The Louisiana Democratic Party has dropped the names Thomas Jefferson and Andrew Jackson from its annual fundraising dinner.
The Jefferson-Jackson dinner will now be called the True Blue Gala, reports the Associated Press. This year’s event is set to be held Aug. 26 in New Orleans.
The name change is in step with similar moves by Democratic party chapters in several other states that wanted to distance themselves from the two former presidents, both of whom owned slaves. Those states include Arkansas, Georgia, Missouri and Connecticut.
State Sen. Karen Carter Peterson, chairwoman of the Louisiana Democratic Party, said last fall that the dinner would be rebranded “to reflect the progress of the party and the changing times.” Party leaders decided on the new name after conducting surveys and having conversations with Democrats across the state.
While they are considered founders of the Democratic Party, Jefferson and Jackson are increasingly criticized because they owned slaves. Jackson is also controversial because he signed the Indian Removal Act which led to the Trail of Tears, the forced removal of Natives Americans from their ancestral homes, primarily in Tennessee and Georgia.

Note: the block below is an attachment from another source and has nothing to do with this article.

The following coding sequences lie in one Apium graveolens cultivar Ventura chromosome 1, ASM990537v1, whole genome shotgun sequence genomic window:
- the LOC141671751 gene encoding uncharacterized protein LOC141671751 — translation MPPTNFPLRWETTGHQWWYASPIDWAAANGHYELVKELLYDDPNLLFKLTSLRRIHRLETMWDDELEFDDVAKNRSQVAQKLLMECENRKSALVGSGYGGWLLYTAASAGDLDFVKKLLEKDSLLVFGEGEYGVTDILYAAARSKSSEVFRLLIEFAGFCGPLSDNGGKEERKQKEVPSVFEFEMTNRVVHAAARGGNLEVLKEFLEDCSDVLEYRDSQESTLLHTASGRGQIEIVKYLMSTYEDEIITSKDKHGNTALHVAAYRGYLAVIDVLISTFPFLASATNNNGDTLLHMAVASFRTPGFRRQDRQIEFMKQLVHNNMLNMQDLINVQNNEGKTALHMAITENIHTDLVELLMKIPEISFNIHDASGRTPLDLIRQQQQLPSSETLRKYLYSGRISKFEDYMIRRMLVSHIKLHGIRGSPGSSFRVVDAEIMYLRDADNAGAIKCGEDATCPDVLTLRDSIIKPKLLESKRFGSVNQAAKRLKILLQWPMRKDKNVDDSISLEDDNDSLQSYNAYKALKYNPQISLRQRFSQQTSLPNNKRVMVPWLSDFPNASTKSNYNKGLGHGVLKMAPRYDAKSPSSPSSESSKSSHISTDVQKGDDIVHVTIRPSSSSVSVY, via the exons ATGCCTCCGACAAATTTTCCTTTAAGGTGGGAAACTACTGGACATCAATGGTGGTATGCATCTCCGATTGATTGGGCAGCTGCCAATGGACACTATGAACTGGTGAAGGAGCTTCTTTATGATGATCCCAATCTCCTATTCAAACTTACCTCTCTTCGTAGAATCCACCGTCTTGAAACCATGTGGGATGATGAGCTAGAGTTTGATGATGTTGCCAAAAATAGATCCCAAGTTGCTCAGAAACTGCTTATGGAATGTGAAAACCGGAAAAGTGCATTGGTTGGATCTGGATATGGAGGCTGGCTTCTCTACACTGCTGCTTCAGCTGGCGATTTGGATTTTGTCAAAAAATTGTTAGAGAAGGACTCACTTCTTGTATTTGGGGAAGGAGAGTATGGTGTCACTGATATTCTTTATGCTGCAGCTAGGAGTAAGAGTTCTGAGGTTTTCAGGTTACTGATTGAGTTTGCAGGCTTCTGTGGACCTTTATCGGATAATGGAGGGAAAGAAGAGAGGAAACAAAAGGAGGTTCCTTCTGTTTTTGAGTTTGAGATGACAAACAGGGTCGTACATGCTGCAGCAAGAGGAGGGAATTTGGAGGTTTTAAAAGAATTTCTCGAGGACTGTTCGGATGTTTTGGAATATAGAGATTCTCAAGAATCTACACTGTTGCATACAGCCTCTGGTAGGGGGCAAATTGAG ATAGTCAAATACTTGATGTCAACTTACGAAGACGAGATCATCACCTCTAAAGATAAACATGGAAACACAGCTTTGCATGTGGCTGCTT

Jarrett Stepman, an editor for The Daily Signal, called the scrubbing of their names from the fundraising dinner in Louisiana “the latest in what has become an all too common crusade to wipe great American historical figures from places of honor and memory.”
Stepman said progressives refuse to see the good the two men did despite their flaws.
“What is particularly astonishing about this historical slap in the face is the fact that no two men were more responsible for the state of Louisiana’s existence than Jefferson and Jackson,” Stepman wrote. “It’s easy to forget that the United States – an unparalleled superpower extending from sea to shining sea – was not long ago a sparsely-populated backwater confined to the East Coast. It was the vision and statesmanship of early American leaders that led to the extension of the country westward.”
Stepman noted Jefferson’s involvement in the Louisiana Purchase and Jackson’s leadership in the Battle of New Orleans in the War of 1812.
“It is sad and perhaps telling that Democrats no longer find it acceptable to pay tribute to these two important men. Both were once seen as champions of the common man, who through their strength and ideas defined and protected the seeds of American liberty,” Stepman wrote, later noting, “though times and mores often change for better or worse, there is something deeply nihilistic about wiping from memory those who came before and meant so much.”